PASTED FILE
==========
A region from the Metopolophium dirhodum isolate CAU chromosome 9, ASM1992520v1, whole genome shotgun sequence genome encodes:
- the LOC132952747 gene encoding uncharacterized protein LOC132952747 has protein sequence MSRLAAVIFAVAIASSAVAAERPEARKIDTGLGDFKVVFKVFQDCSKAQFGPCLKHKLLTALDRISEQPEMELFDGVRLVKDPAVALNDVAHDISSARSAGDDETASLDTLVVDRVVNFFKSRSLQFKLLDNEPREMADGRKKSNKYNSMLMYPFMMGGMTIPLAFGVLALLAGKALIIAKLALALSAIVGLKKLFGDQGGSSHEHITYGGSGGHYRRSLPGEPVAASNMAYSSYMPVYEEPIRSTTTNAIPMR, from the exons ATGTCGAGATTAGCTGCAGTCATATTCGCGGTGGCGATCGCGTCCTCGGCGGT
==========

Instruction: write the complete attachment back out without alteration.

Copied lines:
A region from the Metopolophium dirhodum isolate CAU chromosome 9, ASM1992520v1, whole genome shotgun sequence genome encodes:
- the LOC132952747 gene encoding uncharacterized protein LOC132952747 has protein sequence MSRLAAVIFAVAIASSAVAAERPEARKIDTGLGDFKVVFKVFQDCSKAQFGPCLKHKLLTALDRISEQPEMELFDGVRLVKDPAVALNDVAHDISSARSAGDDETASLDTLVVDRVVNFFKSRSLQFKLLDNEPREMADGRKKSNKYNSMLMYPFMMGGMTIPLAFGVLALLAGKALIIAKLALALSAIVGLKKLFGDQGGSSHEHITYGGSGGHYRRSLPGEPVAASNMAYSSYMPVYEEPIRSTTTNAIPMR, from the exons ATGTCGAGATTAGCTGCAGTCATATTCGCGGTGGCGATCGCGTCCTCGGCGGT